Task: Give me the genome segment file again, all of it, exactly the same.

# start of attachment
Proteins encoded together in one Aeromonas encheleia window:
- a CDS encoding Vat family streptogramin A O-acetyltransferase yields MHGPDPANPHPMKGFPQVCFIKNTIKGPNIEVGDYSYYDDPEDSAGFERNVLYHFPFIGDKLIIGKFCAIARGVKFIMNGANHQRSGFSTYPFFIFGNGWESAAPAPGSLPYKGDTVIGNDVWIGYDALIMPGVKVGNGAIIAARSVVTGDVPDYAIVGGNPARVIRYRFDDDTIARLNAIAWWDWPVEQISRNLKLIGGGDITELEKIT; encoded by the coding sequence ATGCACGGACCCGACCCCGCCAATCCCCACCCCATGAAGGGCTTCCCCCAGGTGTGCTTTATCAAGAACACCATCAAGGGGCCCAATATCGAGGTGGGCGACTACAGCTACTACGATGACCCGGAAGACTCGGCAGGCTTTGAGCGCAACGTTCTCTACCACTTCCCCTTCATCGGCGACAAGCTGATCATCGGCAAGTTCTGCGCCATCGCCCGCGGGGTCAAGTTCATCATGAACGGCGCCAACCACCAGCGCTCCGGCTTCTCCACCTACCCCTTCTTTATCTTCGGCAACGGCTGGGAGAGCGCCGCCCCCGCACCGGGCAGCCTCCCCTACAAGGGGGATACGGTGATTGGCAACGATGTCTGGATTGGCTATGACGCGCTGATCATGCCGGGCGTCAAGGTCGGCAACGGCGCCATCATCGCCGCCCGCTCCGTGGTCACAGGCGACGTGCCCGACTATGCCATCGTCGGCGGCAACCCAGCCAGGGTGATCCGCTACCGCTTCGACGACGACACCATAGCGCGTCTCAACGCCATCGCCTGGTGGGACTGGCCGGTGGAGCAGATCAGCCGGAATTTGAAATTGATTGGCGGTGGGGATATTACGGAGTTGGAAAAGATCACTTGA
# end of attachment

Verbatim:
Proteins encoded together in one Aeromonas encheleia window:
- a CDS encoding Vat family streptogramin A O-acetyltransferase yields MHGPDPANPHPMKGFPQVCFIKNTIKGPNIEVGDYSYYDDPEDSAGFERNVLYHFPFIGDKLIIGKFCAIARGVKFIMNGANHQRSGFSTYPFFIFGNGWESAAPAPGSLPYKGDTVIGNDVWIGYDALIMPGVKVGNGAIIAARSVVTGDVPDYAIVGGNPARVIRYRFDDDTIARLNAIAWWDWPVEQISRNLKLIGGGDITELEKIT; encoded by the coding sequence ATGCACGGACCCGACCCCGCCAATCCCCACCCCATGAAGGGCTTCCCCCAGGTGTGCTTTATCAAGAACACCATCAAGGGGCCCAATATCGAGGTGGGCGACTACAGCTACTACGATGACCCGGAAGACTCGGCAGGCTTTGAGCGCAACGTTCTCTACCACTTCCCCTTCATCGGCGACAAGCTGATCATCGGCAAGTTCTGCGCCATCGCCCGCGGGGTCAAGTTCATCATGAACGGCGCCAACCACCAGCGCTCCGGCTTCTCCACCTACCCCTTCTTTATCTTCGGCAACGGCTGGGAGAGCGCCGCCCCCGCACCGGGCAGCCTCCCCTACAAGGGGGATACGGTGATTGGCAACGATGTCTGGATTGGCTATGACGCGCTGATCATGCCGGGCGTCAAGGTCGGCAACGGCGCCATCATCGCCGCCCGCTCCGTGGTCACAGGCGACGTGCCCGACTATGCCATCGTCGGCGGCAACCCAGCCAGGGTGATCCGCTACCGCTTCGACGACGACACCATAGCGCGTCTCAACGCCATCGCCTGGTGGGACTGGCCGGTGGAGCAGATCAGCCGGAATTTGAAATTGATTGGCGGTGGGGATATTACGGAGTTGGAAAAGATCACTTGA